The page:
I wish I could draw.
A few years back, Israeli Prime Minister Benjamin Netanyahu stood before the United Nations General Assembly with a cartoonish drawing of a bomb meant to illustrate Iran’s march toward achieving a nuclear weapon. He pointed to a red line across the top of the image, indicating the point of no return at which the mullahs were sure to go nuclear.
If I could draw, I would send the prime minister a picture that represents American Jewry — say, in the shape of the Liberty Bell — and draw a red line across some part of it. That line would represent how far Israel can push against its democratic principles before it loses American-Jewish support.
Netanyahu got a lot of ridicule for his picture, and I’m sure I’d get some for mine. But sometimes, as the prime minister must know, you just have to break it down for people, so they get it.
So, here goes: There exists, I believe, a red line in the relationship between American Jewry and Israel, and that red line is democracy.
The reason the nation-state identity bill, which the prime minister supports, has precipitated a crisis in Israel is that those red lines exist for the Israeli public, as well — both Jews and Arabs. They, after all, have the largest stake in this debate, which is about the very nature of their country.
The bill, called “Israel, the Nation-State of the Jewish People,” would formally identify Israel as the nation-state of the Jewish people, affirm Jewish law as the inspiration for its legislation, and delist Arabic as an official language. Unlike the country’s Declaration of Independence, the bill makes no mention of Israel as a democratic country or of the rights of its non-Jewish citizens.
As numerous commentators have pointed out, the law’s intent cannot possibly be to affirm Israel as a Jewish state — something the country’s Declaration of Independence already accomplished. That document also promises “complete equality of social and political rights to all its inhabitants irrespective of religion, race or sex and will guarantee freedom of religion, conscience, language, education and culture.”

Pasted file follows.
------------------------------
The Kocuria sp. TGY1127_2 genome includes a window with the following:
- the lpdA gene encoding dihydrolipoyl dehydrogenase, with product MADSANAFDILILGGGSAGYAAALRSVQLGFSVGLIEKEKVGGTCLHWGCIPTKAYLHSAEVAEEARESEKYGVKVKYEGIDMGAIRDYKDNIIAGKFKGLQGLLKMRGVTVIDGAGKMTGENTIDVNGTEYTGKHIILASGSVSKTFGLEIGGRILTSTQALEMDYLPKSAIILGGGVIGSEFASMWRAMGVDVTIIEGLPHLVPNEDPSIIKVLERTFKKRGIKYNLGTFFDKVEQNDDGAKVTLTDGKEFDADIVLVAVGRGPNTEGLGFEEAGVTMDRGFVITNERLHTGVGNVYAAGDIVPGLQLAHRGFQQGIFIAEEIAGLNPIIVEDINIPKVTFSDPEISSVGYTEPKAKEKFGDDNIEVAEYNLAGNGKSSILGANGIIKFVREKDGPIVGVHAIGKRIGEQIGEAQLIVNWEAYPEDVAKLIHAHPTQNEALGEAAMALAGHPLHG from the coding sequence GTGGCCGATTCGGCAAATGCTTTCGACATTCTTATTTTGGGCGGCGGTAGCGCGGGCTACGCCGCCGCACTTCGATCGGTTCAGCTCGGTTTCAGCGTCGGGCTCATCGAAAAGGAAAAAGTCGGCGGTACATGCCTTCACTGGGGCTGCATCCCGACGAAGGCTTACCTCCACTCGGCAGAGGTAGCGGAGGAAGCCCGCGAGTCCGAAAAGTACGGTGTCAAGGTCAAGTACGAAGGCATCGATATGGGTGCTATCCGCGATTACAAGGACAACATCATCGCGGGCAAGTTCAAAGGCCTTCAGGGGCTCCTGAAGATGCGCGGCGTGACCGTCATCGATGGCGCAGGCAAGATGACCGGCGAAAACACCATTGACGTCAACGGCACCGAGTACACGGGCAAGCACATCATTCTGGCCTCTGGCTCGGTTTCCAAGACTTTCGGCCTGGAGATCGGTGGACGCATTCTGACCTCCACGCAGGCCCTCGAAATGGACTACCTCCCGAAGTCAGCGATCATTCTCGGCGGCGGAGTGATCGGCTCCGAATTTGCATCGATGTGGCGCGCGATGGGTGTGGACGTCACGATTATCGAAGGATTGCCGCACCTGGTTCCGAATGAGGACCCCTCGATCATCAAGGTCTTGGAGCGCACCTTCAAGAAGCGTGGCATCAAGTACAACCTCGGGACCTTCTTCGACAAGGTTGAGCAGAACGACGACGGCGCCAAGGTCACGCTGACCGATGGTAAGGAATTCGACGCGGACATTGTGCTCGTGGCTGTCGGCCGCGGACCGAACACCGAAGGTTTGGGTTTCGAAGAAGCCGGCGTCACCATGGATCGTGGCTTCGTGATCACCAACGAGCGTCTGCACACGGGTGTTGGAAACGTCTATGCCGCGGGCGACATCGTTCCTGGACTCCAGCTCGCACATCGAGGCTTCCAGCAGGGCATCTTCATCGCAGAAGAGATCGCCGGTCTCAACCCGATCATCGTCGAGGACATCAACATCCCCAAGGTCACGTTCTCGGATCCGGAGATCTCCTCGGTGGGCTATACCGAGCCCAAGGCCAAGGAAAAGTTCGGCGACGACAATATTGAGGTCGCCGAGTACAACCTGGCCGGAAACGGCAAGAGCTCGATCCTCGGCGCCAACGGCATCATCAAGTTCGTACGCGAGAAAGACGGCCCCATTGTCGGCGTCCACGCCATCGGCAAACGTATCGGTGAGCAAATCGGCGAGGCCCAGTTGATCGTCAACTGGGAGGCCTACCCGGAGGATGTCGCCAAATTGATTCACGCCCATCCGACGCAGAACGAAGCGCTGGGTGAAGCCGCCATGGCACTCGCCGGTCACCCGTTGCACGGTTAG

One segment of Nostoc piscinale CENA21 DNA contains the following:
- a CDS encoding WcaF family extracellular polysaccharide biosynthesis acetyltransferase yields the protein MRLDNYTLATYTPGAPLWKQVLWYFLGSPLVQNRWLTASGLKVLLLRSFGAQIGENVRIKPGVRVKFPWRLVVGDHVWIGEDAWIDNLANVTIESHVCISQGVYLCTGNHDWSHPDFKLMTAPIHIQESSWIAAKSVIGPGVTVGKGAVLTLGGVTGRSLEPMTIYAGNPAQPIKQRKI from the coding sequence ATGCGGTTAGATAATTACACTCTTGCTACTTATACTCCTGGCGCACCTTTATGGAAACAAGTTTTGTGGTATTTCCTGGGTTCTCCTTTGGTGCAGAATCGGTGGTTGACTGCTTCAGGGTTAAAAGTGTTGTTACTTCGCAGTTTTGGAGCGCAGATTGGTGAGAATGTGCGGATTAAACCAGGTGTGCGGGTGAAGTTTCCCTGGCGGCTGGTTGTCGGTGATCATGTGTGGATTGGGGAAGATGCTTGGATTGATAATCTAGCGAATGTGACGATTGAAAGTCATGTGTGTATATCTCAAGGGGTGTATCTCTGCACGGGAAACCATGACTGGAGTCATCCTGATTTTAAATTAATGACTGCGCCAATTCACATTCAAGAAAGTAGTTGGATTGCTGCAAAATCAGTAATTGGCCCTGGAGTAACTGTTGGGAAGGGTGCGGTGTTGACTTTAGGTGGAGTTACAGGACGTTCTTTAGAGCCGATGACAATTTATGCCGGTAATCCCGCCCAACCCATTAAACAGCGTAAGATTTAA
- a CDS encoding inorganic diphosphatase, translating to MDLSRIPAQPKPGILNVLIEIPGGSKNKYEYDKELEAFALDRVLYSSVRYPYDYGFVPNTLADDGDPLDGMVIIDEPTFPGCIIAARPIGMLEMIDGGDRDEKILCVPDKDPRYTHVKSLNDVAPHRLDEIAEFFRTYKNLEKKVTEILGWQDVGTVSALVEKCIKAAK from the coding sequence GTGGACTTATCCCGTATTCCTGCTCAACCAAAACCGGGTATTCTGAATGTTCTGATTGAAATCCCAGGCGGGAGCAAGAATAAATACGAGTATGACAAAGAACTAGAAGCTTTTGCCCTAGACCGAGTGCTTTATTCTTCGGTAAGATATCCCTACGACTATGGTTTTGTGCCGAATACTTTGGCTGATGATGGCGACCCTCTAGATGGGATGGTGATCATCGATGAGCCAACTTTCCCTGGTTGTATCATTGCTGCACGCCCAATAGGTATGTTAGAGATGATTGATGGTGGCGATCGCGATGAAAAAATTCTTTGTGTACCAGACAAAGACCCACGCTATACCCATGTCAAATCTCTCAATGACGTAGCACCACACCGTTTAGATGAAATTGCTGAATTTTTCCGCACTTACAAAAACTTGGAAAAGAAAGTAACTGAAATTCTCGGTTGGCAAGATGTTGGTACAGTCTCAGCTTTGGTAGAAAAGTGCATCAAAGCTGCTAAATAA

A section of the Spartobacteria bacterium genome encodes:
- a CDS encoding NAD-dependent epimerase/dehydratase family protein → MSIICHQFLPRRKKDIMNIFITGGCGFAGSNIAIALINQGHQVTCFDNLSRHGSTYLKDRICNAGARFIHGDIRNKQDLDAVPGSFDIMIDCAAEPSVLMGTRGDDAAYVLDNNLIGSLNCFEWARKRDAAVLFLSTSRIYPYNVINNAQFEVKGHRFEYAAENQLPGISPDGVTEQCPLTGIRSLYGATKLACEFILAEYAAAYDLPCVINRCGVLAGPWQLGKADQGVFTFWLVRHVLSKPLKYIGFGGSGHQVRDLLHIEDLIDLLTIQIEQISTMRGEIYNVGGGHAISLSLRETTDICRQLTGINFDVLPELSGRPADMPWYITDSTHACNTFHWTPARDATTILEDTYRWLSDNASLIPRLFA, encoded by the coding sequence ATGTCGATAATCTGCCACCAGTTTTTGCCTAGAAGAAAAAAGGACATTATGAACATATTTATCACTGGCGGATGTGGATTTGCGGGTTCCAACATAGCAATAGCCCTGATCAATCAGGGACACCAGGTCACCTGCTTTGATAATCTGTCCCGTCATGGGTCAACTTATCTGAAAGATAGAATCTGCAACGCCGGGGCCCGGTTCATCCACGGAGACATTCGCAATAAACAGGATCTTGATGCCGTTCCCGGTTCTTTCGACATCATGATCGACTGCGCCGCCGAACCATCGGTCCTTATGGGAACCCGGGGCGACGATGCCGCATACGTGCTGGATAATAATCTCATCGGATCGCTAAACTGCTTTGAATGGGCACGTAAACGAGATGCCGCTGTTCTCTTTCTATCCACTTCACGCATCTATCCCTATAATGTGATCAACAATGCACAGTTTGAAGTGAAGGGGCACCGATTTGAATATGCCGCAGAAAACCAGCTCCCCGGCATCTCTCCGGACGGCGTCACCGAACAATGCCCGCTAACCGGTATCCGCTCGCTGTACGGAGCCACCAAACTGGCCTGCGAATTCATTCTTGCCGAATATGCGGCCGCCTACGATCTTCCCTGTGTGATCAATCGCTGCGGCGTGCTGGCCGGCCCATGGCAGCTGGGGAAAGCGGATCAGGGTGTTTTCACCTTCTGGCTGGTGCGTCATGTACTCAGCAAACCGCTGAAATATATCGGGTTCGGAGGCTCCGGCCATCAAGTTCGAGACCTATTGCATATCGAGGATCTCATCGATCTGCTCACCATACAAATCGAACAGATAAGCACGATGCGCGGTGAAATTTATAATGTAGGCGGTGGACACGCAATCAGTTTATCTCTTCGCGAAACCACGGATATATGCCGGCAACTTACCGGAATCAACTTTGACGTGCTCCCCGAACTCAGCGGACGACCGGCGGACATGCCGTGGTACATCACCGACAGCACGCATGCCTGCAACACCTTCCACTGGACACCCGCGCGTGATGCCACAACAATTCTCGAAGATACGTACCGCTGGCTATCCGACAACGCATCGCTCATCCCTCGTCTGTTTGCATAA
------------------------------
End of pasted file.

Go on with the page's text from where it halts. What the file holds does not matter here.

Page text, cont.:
In the region where Israel thrives, those words are as rare and precious as water. Drain them of their power and Israel as we know it withers and dies.
Instead, the proposed law would seriously undermine those rights, privileging one group, demeaning others and, eventually, frighteningly, laying the legal groundwork to single out and mistreat Israel’s minority. Can I be blunt? This proposed law lays the legal framework for apartheid.
And that, I’m certain, is the red line.
American Jews cherish the fact that Israel is a Jewish state. It may be hard for some to wrap their heads around, but a country can be a haven for one people, and utilize its symbols, holidays, and religious and cultural inheritance as the basis for civic life without disenfranchising other citizens who live there, or impeding their prosperity or religious practices. There are countries around the world with state religions that embody varying degrees of freedom and democracy, from Anglican England to Muslim Saudi Arabia to Buddhist Cambodia. By objective international measurements of democratic norms, Israel, within its Green Line, ranks pretty high among them.
Is Israel, at 66 years old, a perfect democracy? No. America at 66 was a slave-holding, white Christian male redoubt, with some beautiful words and ideals to live up to. And, as the news constantly reminds us, the United States is still a work in progress. Israel, too, is a functioning, struggling democracy.
As it strives to be a more perfect union, Israel has the moral, financial and political support of American Jews, who know from experience stretching back to 1776 that no country and no system of government, in the history of civilization, has done more to defend our rights, protect our heritage and unleash our potential.
The irony here is that it is democracy that protected American Jews and enabled them to flourish here. It allowed American Jews to express their identity by joining in the struggle for a Jewish state. They were not cheerleaders or even bit players; they were instrumental in procuring the funds, weapons and political support that made Israel possible. Because of the United States’ political system that gave Jews a voice as a minority, they were the key to getting the world’s largest and strongest nation to back one of the world’s smallest and most vulnerable nations. In other words, the system of government so threatened by this proposed law is the same one that enabled the Jews who support it to thrive in the land of Israel in the first place.
Will American Jews support Israel no matter what? Some will — a minority of a minority. But it is a Jewish and democratic Israel that American Jewry signed up for, and it is only that Israel that will inspire, and deserve, their support.
I know Benjamin Netanyahu knows all this. He is a very smart man. He certainly doesn’t need me to draw him any pictures.